Researchers from University of South Florida have revealed that umbilical cord blood cells transplants may offer a treatment for patients with Amyotrophic Lateral Sclerosis (ALS), also known as Lou Gehrig's disease.
Lou Gehrig's disease is a progressive, usually fatal, neurodegenerative disease caused by the degeneration of motor neurons. It is the disorder that causes muscle weakness, atrophy throughout the body and respiratory failure three to five years after diagnosis.
During the study, researchers transplanted human umbilical cord blood (HUCB) cells into mouse models with ALS.
Cells were transplanted at three different dose strength levels -- low, moderate and high -- to determine the degree to which dose levels of transplanted cells might delay disease symptom progression and increase lifespan.
They found that the moderate-strength dose of HUCB cells was most effective in increasing lifespan and reducing disease progression.
"Our results demonstrate that treatment for ALS with an appropriate dose of mononuclear HUBC cells may provide a neuroprotective effect for motor neurons through active involvement of these cells in modulating the host immune inflammatory system response," said Svitlana Garbuzova-Davis, the study's lead author from the Centre of Excellence for Aging and Brain Repair at USF.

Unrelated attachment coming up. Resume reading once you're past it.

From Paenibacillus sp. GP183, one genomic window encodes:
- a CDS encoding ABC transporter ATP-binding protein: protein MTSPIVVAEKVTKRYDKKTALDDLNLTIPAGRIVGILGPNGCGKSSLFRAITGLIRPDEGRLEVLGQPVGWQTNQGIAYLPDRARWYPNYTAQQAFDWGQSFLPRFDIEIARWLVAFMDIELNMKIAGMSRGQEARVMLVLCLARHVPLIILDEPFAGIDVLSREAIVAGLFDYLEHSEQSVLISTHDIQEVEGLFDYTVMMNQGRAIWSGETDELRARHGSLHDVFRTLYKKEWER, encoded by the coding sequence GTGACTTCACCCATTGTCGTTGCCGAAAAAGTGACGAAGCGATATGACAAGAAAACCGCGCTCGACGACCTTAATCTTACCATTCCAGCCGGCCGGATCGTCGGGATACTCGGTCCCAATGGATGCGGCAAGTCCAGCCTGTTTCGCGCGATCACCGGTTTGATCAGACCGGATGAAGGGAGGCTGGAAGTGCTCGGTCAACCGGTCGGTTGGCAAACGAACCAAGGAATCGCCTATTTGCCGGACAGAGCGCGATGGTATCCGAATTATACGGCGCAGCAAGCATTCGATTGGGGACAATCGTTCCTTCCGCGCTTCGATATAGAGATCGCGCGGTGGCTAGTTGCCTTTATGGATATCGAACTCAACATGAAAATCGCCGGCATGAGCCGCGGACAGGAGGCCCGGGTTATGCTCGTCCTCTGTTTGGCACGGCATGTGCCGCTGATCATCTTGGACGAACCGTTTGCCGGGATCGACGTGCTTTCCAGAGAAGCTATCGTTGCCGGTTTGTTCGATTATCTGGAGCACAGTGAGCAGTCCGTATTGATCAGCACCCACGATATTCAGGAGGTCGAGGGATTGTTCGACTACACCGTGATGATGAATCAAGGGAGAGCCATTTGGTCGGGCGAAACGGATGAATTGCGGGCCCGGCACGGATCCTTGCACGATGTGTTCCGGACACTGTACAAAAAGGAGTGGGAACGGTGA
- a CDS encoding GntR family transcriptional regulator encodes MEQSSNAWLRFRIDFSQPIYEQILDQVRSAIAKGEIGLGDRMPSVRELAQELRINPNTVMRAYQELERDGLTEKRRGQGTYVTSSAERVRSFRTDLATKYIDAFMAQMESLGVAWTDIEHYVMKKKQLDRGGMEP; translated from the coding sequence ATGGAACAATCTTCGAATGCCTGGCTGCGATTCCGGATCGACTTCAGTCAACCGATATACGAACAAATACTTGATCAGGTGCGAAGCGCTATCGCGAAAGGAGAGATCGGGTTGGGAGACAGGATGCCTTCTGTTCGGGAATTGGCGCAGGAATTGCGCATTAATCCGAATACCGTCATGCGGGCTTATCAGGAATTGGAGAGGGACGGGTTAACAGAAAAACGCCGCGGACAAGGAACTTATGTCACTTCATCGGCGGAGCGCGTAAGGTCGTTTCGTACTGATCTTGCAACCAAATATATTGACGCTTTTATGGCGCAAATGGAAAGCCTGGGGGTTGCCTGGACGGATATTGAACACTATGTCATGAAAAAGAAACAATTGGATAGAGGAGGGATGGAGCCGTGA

The research team said that modulating immune and inflammatory effectors with HUCB cells could have a protective effect on dying motor neurons.
However, the researchers said that the mechanism underlying the beneficial effect of hUBC cells for repairing diseased motor neurons in ALS still needs more clarification.
"Future studies should look at multiple injections of smaller doses over time, in order to help translate this research to clinical trials," said co-author Paul R. Sanberg, PhD, DSc, director of the Centre.
The results are published online at PloS ONE (Public Library of Science).